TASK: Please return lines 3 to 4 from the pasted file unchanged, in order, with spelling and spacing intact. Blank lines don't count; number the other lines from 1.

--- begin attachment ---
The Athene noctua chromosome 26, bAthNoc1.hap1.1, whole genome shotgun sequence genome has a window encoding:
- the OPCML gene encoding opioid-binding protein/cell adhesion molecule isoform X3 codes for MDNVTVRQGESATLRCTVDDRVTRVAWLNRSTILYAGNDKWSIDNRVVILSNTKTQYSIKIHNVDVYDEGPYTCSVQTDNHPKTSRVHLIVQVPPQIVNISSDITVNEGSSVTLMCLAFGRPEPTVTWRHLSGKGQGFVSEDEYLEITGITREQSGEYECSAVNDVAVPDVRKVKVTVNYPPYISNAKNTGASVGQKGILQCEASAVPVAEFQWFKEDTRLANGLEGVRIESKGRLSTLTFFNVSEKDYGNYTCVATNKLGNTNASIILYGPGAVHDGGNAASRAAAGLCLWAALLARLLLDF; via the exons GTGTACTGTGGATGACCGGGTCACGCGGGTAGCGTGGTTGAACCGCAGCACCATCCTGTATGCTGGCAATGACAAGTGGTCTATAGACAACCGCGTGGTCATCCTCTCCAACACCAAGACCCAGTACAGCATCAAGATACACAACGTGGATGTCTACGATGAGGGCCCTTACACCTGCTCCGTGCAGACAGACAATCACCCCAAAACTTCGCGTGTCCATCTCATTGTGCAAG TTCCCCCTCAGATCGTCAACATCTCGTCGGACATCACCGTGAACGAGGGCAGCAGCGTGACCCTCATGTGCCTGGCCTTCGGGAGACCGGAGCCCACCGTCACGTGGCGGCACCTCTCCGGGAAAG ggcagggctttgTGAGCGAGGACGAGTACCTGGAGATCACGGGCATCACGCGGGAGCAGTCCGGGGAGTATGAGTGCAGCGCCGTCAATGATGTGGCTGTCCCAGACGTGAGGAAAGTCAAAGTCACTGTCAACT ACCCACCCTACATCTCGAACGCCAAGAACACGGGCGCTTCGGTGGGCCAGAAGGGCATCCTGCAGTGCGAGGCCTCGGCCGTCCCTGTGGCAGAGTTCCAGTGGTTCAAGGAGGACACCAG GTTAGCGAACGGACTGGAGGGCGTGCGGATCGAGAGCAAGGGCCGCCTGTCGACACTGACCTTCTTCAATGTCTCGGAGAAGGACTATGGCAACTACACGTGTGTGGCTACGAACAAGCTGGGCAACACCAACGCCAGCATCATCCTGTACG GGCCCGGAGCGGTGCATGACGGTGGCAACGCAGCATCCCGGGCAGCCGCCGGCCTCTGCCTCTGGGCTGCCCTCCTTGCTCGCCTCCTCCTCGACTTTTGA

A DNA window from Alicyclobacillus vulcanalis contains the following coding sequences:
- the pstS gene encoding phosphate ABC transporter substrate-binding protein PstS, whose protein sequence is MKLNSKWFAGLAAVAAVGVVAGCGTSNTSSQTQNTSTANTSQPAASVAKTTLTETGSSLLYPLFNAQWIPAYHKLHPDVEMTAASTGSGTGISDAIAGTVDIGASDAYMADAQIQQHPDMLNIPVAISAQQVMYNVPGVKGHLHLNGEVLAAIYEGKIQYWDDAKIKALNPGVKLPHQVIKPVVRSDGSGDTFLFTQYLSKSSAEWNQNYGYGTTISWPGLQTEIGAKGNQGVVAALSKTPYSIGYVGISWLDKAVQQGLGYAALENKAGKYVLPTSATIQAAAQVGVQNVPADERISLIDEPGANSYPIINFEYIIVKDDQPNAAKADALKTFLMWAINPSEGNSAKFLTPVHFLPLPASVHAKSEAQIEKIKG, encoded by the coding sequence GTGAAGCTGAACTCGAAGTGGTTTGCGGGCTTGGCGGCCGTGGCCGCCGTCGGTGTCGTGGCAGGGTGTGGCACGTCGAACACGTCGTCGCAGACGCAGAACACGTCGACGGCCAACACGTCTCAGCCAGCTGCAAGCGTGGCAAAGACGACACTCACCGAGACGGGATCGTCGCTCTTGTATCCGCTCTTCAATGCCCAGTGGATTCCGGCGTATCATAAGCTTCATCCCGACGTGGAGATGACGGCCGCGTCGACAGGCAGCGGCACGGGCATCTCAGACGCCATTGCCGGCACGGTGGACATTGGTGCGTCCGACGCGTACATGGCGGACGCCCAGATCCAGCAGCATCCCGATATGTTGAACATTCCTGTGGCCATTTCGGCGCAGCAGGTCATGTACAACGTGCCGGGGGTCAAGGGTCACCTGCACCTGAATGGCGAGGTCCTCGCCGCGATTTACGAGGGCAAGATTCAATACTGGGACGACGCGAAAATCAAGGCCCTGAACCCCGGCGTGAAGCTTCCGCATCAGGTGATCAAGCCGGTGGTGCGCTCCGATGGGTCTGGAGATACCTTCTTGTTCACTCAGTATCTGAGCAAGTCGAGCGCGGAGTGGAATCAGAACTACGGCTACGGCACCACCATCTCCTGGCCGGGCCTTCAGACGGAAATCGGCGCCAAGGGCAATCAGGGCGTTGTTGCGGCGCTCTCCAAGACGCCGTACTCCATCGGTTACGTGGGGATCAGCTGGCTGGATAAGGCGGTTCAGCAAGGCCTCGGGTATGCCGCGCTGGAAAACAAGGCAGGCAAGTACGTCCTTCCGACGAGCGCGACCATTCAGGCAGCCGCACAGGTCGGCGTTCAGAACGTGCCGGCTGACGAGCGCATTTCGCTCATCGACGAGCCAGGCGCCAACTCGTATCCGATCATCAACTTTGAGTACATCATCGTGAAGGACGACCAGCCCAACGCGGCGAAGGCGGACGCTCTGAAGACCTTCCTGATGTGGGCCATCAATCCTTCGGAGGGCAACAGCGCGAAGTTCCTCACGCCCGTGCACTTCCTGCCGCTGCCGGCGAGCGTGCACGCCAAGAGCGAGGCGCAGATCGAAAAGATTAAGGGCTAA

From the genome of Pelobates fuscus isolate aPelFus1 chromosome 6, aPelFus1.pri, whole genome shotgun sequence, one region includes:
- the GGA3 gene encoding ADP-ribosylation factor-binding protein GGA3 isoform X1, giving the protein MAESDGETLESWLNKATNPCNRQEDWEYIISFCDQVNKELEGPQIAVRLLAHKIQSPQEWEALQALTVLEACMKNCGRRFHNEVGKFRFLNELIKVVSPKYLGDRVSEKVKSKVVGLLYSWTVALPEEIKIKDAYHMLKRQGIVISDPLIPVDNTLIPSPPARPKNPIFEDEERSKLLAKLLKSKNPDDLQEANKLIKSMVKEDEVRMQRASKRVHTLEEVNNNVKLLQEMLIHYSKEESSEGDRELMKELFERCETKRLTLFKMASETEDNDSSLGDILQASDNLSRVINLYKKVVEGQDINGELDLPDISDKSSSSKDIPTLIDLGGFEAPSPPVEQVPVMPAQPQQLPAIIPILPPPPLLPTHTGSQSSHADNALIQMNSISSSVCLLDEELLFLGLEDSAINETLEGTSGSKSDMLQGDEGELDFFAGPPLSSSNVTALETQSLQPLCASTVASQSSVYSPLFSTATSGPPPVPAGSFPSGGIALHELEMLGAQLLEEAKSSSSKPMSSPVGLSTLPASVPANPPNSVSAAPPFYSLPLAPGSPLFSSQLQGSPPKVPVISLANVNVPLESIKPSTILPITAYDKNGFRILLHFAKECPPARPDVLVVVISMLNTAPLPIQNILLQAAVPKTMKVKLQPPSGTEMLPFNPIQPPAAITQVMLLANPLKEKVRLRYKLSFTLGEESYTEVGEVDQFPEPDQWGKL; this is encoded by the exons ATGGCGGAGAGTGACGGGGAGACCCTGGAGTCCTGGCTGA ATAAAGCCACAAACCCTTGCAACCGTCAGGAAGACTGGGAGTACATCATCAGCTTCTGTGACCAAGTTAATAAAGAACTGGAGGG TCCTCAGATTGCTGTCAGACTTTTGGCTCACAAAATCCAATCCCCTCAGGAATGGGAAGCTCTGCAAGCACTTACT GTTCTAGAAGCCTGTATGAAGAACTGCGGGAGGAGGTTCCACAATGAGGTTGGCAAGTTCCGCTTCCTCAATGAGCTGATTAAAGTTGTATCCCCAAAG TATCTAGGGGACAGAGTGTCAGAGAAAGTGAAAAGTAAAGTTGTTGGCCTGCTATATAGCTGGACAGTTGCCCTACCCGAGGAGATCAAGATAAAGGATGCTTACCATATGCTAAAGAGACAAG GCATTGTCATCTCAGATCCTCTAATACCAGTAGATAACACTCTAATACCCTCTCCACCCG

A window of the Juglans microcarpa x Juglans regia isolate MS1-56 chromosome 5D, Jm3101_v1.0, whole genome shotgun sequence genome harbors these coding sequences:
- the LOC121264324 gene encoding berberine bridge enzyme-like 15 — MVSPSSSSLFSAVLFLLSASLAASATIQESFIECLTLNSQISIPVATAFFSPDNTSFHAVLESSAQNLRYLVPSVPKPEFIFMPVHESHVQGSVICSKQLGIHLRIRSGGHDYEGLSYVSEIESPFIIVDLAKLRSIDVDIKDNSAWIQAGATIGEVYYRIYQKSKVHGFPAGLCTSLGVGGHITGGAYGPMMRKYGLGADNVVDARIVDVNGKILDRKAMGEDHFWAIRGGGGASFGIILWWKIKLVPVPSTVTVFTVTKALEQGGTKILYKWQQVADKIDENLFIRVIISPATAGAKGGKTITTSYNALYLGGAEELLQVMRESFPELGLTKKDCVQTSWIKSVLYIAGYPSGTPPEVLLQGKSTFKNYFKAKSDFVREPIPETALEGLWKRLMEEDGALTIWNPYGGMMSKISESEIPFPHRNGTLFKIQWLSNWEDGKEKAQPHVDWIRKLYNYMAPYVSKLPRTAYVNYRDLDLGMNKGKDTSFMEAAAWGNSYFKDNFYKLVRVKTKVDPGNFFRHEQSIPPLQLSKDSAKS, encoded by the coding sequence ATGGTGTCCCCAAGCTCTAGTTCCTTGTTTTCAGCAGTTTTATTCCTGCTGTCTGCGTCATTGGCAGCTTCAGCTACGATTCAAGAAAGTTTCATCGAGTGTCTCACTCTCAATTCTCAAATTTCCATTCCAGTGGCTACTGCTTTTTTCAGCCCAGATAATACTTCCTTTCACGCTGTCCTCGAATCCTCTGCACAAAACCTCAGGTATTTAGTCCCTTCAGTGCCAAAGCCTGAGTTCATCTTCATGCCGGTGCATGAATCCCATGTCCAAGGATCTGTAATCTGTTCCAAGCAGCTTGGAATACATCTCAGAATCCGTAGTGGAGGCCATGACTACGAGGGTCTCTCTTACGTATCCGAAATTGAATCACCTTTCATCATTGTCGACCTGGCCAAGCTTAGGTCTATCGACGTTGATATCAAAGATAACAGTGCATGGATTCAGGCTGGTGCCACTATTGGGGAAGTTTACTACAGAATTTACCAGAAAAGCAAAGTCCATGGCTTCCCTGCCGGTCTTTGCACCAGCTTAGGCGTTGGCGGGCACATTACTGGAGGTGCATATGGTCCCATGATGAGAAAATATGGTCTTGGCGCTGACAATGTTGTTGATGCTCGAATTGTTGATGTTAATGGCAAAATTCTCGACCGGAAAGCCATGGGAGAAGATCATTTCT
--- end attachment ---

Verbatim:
A DNA window from Alicyclobacillus vulcanalis contains the following coding sequences:
- the pstS gene encoding phosphate ABC transporter substrate-binding protein PstS, whose protein sequence is MKLNSKWFAGLAAVAAVGVVAGCGTSNTSSQTQNTSTANTSQPAASVAKTTLTETGSSLLYPLFNAQWIPAYHKLHPDVEMTAASTGSGTGISDAIAGTVDIGASDAYMADAQIQQHPDMLNIPVAISAQQVMYNVPGVKGHLHLNGEVLAAIYEGKIQYWDDAKIKALNPGVKLPHQVIKPVVRSDGSGDTFLFTQYLSKSSAEWNQNYGYGTTISWPGLQTEIGAKGNQGVVAALSKTPYSIGYVGISWLDKAVQQGLGYAALENKAGKYVLPTSATIQAAAQVGVQNVPADERISLIDEPGANSYPIINFEYIIVKDDQPNAAKADALKTFLMWAINPSEGNSAKFLTPVHFLPLPASVHAKSEAQIEKIKG, encoded by the coding sequence GTGAAGCTGAACTCGAAGTGGTTTGCGGGCTTGGCGGCCGTGGCCGCCGTCGGTGTCGTGGCAGGGTGTGGCACGTCGAACACGTCGTCGCAGACGCAGAACACGTCGACGGCCAACACGTCTCAGCCAGCTGCAAGCGTGGCAAAGACGACACTCACCGAGACGGGATCGTCGCTCTTGTATCCGCTCTTCAATGCCCAGTGGATTCCGGCGTATCATAAGCTTCATCCCGACGTGGAGATGACGGCCGCGTCGACAGGCAGCGGCACGGGCATCTCAGACGCCATTGCCGGCACGGTGGACATTGGTGCGTCCGACGCGTACATGGCGGACGCCCAGATCCAGCAGCATCCCGATATGTTGAACATTCCTGTGGCCATTTCGGCGCAGCAGGTCATGTACAACGTGCCGGGGGTCAAGGGTCACCTGCACCTGAATGGCGAGGTCCTCGCCGCGATTTACGAGGGCAAGATTCAATACTGGGACGACGCGAAAATCAAGGCCCTGAACCCCGGCGTGAAGCTTCCGCATCAGGTGATCAAGCCGGTGGTGCGCTCCGATGGGTCTGGAGATACCTTCTTGTTCACTCAGTATCTGAGCAAGTCGAGCGCGGAGTGGAATCAGAACTACGGCTACGGCACCACCATCTCCTGGCCGGGCCTTCAGACGGAAATCGGCGCCAAGGGCAATCAGGGCGTTGTTGCGGCGCTCTCCAAGACGCCGTACTCCATCGGTTACGTGGGGATCAGCTGGCTGGATAAGGCGGTTCAGCAAGGCCTCGGGTATGCCGCGCTGGAAAACAAGGCAGGCAAGTACGTCCTTCCGACGAGCGCGACCATTCAGGCAGCCGCACAGGTCGGCGTTCAGAACGTGCCGGCTGACGAGCGCATTTCGCTCATCGACGAGCCAGGCGCCAACTCGTATCCGATCATCAACTTTGAGTACATCATCGTGAAGGACGACCAGCCCAACGCGGCGAAGGCGGACGCTCTGAAGACCTTCCTGATGTGGGCCATCAATCCTTCGGAGGGCAACAGCGCGAAGTTCCTCACGCCCGTGCACTTCCTGCCGCTGCCGGCGAGCGTGCACGCCAAGAGCGAGGCGCAGATCGAAAAGATTAAGGGCTAA